Evan FrissMar 5, 2021
The Cycling City
Bicycles and Urban America in the 1890s
University of Chicago Press 2015
Today on New Books in History, Dr. Evan Friss, associate professor of history at James Madison University in Harrisonburg, Virginia in the US to talk about The Cycling City: Bicycles and Urban America in the 1890s (University of Chicago Press, 2015). This book was originally released in 2015 by the University of Chicago press and we are chatting on the occasion of its paperback release in January.
Cycling has experienced a renaissance in the United States, as cities around the country promote the bicycle as an alternative means of transportation. In the process, debates about the nature of bicycles—where they belong, how they should be ridden, how cities should or should not accommodate them—have played out in the media, on city streets, and in city halls. Very few people recognize, however, that these questions are more than a century old.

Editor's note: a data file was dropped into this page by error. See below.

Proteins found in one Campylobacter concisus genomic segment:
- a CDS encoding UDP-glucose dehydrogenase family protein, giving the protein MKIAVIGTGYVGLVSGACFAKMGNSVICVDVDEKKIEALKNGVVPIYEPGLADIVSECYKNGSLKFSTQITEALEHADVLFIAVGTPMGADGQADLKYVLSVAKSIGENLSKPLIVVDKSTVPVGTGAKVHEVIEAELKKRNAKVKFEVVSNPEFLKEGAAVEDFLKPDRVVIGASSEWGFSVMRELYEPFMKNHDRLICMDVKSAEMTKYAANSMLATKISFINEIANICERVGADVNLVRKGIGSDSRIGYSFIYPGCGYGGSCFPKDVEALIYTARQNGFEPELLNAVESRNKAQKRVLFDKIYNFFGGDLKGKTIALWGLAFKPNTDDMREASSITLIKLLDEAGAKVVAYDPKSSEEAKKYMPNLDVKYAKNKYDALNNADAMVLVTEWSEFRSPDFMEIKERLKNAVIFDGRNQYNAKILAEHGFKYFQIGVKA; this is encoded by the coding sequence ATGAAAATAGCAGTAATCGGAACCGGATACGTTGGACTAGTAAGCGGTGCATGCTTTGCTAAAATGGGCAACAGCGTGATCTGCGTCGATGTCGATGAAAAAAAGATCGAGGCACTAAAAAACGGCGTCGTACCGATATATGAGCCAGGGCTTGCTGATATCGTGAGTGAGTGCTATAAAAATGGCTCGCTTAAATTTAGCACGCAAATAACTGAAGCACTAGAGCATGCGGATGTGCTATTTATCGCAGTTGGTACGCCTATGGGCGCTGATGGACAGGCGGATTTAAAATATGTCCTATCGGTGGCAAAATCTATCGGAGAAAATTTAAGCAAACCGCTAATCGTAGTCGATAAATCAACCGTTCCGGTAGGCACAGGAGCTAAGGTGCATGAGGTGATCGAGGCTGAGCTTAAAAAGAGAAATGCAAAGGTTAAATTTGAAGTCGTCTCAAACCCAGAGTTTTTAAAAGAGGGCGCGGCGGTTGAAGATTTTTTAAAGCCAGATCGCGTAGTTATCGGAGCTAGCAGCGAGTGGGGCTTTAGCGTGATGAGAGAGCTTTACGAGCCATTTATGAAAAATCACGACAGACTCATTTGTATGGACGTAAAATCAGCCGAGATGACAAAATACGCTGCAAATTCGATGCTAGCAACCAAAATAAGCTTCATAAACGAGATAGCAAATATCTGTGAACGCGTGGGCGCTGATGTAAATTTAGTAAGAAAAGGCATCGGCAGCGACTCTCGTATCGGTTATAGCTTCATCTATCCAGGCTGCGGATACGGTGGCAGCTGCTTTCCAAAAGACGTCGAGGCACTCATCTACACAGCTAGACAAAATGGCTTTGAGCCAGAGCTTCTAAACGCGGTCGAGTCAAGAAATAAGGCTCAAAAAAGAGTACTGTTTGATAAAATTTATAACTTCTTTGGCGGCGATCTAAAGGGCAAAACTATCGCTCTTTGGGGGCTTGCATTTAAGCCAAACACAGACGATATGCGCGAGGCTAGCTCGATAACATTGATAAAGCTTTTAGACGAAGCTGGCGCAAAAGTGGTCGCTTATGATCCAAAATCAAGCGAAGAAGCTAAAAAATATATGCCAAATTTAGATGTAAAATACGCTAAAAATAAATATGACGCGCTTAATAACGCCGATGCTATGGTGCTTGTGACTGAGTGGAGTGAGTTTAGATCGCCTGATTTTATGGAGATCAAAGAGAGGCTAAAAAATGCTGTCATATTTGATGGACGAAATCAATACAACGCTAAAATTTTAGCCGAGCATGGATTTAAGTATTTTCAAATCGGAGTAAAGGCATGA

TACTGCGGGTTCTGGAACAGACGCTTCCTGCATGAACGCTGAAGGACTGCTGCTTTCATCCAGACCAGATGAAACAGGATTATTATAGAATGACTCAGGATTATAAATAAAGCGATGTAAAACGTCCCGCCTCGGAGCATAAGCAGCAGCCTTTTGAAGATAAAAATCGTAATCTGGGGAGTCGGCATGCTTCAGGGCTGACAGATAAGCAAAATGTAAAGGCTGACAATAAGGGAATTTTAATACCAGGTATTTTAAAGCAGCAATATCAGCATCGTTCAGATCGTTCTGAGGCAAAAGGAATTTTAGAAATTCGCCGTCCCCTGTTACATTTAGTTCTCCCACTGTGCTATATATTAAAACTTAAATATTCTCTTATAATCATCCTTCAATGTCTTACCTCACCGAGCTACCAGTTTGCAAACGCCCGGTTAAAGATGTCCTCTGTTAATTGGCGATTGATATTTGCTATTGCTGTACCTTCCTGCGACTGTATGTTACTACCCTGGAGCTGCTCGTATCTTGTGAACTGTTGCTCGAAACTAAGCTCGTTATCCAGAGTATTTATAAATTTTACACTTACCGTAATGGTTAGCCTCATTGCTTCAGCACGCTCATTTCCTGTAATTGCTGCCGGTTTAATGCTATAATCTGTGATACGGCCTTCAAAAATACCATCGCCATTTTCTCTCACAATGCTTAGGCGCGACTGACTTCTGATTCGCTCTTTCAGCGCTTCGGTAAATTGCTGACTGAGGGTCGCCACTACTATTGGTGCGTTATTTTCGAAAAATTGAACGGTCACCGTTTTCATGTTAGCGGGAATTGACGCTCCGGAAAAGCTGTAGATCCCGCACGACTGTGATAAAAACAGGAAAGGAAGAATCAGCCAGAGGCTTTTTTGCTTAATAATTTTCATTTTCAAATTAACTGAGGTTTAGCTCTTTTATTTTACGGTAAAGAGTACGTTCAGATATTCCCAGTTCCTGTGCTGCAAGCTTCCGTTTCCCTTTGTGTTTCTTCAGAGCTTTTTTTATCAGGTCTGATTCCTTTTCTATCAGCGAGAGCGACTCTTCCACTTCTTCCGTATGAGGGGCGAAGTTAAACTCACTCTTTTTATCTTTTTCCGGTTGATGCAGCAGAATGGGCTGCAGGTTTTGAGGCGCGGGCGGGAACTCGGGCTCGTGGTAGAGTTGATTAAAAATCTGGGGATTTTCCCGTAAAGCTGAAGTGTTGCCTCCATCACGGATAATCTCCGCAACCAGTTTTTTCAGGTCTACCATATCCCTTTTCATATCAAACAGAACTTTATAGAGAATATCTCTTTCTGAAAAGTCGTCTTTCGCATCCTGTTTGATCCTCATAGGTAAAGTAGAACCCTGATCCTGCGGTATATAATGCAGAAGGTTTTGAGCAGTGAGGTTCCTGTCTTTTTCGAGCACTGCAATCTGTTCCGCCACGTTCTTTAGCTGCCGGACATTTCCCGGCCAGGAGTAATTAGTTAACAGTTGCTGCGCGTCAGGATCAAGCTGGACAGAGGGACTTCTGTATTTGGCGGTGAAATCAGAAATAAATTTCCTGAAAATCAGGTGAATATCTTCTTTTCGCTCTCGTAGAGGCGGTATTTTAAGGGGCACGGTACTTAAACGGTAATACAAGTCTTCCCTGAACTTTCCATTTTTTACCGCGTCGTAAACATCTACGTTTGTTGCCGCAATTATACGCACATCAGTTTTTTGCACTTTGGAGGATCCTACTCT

The Cycling City is a sharp history of the bicycle’s rise and fall in the late nineteenth century. In the 1890s, American cities were home to more cyclists, more cycling infrastructure, more bicycle friendly legislation, and a richer cycling culture than anywhere else in the world. Evan Friss unearths the hidden history of the cycling city, demonstrating that diverse groups of cyclists managed to remap cities with new roads, paths, and laws, challenge social conventions, and even dream up a new urban ideal inspired by the bicycle. When cities were chaotic and filthy, bicycle advocates imagined an improved landscape in which pollution was negligible, transportation was silent and rapid, leisure spaces were democratic, and the divisions between city and country were blurred. Friss argues that when the utopian vision of a cycling city faded by the turn of the century, its death paved the way for today’s car-centric cities—and ended the prospect of a true American cycling city ever being built.